The Head-Heart Connection presented by NYU Langone Health


The Head-Heart Connection presented by NYU Langone HealthPeople often think that mental health is solely about how we feel, but mental health includes our emotional, psychological, and social well-being. It can effect how we think, feel and act.

World Mental Health Day is on Sunday, October 10th and in honor of that day dedicated to raising awareness of mental health issues, the American Heart Association is hosting a special conversation presented by NYU Langone Health.

Mental Health and Heart Health: The Head-Heart Connection presented by NYU Langone Health

For years, doctors thought the connection between mental health and heart health was strictly behavioral – such as the person who is feeling down seeking relief from smoking, drinking or eating fatty foods.

That thinking has started to change. Research shows there could be physiological connections, too. The biological and chemical factors that trigger mental health issues also could influence heart disease. Learn more…

Food and Mood:The Head-Heart Connection presented by NYU Langone Health

Have you ever felt hangry (hungry + angry)? Food and mood have an effect on one another. Understand how they interact so you can make good diet choices and avoid emotional or impulse eating.

Maybe it’s no coincidence that food and mood are just a letter apart; the two are peas in a pod. Think about it: you stick to a giant dinner salad on a “winning it” kind of day, and reach for a tub of ice cream after a bad date or a frustrating day at work. Learn more…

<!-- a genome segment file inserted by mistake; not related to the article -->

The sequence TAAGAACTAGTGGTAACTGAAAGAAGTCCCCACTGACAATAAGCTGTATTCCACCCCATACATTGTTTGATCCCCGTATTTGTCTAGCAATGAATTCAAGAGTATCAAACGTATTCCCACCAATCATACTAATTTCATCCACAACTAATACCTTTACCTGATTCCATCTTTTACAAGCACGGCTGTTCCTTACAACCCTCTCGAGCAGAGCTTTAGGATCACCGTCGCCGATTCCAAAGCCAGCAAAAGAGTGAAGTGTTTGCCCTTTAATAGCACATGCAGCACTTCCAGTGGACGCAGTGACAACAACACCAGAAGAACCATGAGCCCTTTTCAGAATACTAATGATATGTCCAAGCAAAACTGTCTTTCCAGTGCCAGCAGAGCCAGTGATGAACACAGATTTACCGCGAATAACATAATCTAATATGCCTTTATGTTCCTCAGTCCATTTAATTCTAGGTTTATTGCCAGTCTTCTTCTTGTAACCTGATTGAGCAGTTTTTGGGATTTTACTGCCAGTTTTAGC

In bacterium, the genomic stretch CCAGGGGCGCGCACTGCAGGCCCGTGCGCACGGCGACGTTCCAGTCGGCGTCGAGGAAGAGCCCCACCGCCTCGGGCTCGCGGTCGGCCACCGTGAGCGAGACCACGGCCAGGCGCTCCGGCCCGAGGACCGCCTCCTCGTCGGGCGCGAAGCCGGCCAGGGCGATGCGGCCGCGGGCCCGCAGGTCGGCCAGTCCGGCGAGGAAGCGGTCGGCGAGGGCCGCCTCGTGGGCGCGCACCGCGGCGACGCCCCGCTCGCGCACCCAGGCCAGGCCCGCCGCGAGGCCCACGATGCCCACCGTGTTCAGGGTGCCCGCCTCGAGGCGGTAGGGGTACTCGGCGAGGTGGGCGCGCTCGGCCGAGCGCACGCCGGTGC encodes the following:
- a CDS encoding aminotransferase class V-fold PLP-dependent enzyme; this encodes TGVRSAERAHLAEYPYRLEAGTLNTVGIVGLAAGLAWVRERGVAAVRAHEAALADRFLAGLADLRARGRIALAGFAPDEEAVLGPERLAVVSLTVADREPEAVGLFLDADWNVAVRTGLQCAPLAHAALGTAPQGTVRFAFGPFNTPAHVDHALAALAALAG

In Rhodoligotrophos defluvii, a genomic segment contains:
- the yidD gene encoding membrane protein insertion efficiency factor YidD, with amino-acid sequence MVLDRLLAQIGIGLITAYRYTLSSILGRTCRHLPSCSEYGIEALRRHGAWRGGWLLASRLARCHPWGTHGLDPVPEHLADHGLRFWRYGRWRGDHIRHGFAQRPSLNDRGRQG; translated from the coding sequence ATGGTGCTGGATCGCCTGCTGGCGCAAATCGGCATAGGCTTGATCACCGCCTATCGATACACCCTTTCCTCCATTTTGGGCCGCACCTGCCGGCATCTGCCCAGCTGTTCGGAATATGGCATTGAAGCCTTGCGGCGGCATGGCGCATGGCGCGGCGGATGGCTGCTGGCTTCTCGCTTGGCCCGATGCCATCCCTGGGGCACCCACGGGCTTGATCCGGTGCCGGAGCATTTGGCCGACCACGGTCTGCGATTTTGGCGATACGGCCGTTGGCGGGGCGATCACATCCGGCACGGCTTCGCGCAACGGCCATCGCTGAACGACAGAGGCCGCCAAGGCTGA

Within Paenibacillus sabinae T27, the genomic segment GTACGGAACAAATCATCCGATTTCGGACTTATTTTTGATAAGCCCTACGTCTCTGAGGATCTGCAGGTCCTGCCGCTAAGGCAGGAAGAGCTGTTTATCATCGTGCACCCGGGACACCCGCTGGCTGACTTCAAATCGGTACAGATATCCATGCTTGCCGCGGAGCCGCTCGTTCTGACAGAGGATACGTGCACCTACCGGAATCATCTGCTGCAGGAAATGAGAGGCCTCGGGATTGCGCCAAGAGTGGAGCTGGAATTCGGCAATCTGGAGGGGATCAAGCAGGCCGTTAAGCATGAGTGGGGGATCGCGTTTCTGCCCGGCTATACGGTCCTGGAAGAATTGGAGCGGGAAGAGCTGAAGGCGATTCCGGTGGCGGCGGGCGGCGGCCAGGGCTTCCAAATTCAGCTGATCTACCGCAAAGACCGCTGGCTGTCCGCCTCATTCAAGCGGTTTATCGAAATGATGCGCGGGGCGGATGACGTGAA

Mindful Movement:The Head-Heart Connection presented by NYU Langone Health

Could yoga be the missing piece to your whole body health puzzle? Many people experience increased energy and lower stress when practicing yoga regularly.

Most people experience increased energy and an improvement in overall well-being as physical activity becomes routine. Studies have shown that regular physical activity can help relieve depression and may even lower your risk of developing it. Learn more…

Kids’ Physical & Mental Health Infographic

How Does Depression Affect the Heart?The Head-Heart Connection presented by NYU Langone Health

When you’re feeling down, it’s easy to reach for your favorite comfort food or skip a workout. But thinking about your heart health is important, even when you’re not feeling too chipper.

When people are stressed, anxious or depressed, they may feel overwhelmed, so they’re not apt to make healthy lifestyle choices. They may be more likely to smoke more, not be physically active, sleep too little or too much, drink too much alcohol and fail to take their prescribed medications. Over time, these unhealthy behaviors can increase the risk for heart disease. Learn more…

How to Break Bad Habits and Change Behaviors

Old habits can be hard to break, and new habits hard to make, but with these six basic steps you can develop new, healthy behaviors that stick. Learn more…

Can Your Pet Help You Be Healthier?

The Head-Heart Connection presented by NYU Langone Health

Besides the obvious value of a good snuggle, what’s the connection between pets and our health? Studies have shown pet ownership may help increase fitness levels, relieve stress, lower blood pressure and cholesterol levels, and boost overall happiness and well-being. Pets also provide social support, which is an important factor in helping you stick with new healthy habits.

It’s no surprise that people who walk their dogs are more likely to get the recommended amount of physical activity than those who don’t. One study found that pet owners who walk their dogs got up to 30 minutes more exercise a day than non-walkers. Learn more…

Thankfulness: How Gratitude Can Help Your HealthThe Head-Heart Connection presented by NYU Langone Health

Gratitude is more than a buzzword. It’s a habit and practice that may actually change your perception of well-being.

Some neuroscience experts think our brains focus on negative information as a way to remember pain so we can avoid it in the future. They call this the “negativity bias.” To balance out this natural tendency, we can practice gratitude. Learn more…